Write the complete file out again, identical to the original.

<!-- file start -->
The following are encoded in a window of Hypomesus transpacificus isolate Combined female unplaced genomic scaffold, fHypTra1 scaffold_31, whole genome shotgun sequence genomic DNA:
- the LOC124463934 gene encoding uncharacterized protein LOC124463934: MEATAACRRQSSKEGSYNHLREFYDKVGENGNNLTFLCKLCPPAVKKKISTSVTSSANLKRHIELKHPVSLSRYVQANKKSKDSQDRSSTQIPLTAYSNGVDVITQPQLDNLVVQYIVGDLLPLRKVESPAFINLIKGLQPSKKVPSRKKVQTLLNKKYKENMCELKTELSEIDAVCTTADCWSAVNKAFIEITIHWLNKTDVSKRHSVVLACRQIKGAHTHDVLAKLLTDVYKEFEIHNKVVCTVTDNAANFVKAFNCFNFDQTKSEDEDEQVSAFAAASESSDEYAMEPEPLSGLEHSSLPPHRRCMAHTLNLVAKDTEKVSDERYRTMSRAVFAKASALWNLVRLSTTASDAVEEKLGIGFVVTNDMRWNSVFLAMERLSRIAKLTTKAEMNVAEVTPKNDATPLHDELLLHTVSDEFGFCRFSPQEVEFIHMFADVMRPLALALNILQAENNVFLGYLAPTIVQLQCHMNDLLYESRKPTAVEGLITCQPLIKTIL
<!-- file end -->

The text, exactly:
The following are encoded in a window of Hypomesus transpacificus isolate Combined female unplaced genomic scaffold, fHypTra1 scaffold_31, whole genome shotgun sequence genomic DNA:
- the LOC124463934 gene encoding uncharacterized protein LOC124463934: MEATAACRRQSSKEGSYNHLREFYDKVGENGNNLTFLCKLCPPAVKKKISTSVTSSANLKRHIELKHPVSLSRYVQANKKSKDSQDRSSTQIPLTAYSNGVDVITQPQLDNLVVQYIVGDLLPLRKVESPAFINLIKGLQPSKKVPSRKKVQTLLNKKYKENMCELKTELSEIDAVCTTADCWSAVNKAFIEITIHWLNKTDVSKRHSVVLACRQIKGAHTHDVLAKLLTDVYKEFEIHNKVVCTVTDNAANFVKAFNCFNFDQTKSEDEDEQVSAFAAASESSDEYAMEPEPLSGLEHSSLPPHRRCMAHTLNLVAKDTEKVSDERYRTMSRAVFAKASALWNLVRLSTTASDAVEEKLGIGFVVTNDMRWNSVFLAMERLSRIAKLTTKAEMNVAEVTPKNDATPLHDELLLHTVSDEFGFCRFSPQEVEFIHMFADVMRPLALALNILQAENNVFLGYLAPTIVQLQCHMNDLLYESRKPTAVEGLITCQPLIKTIL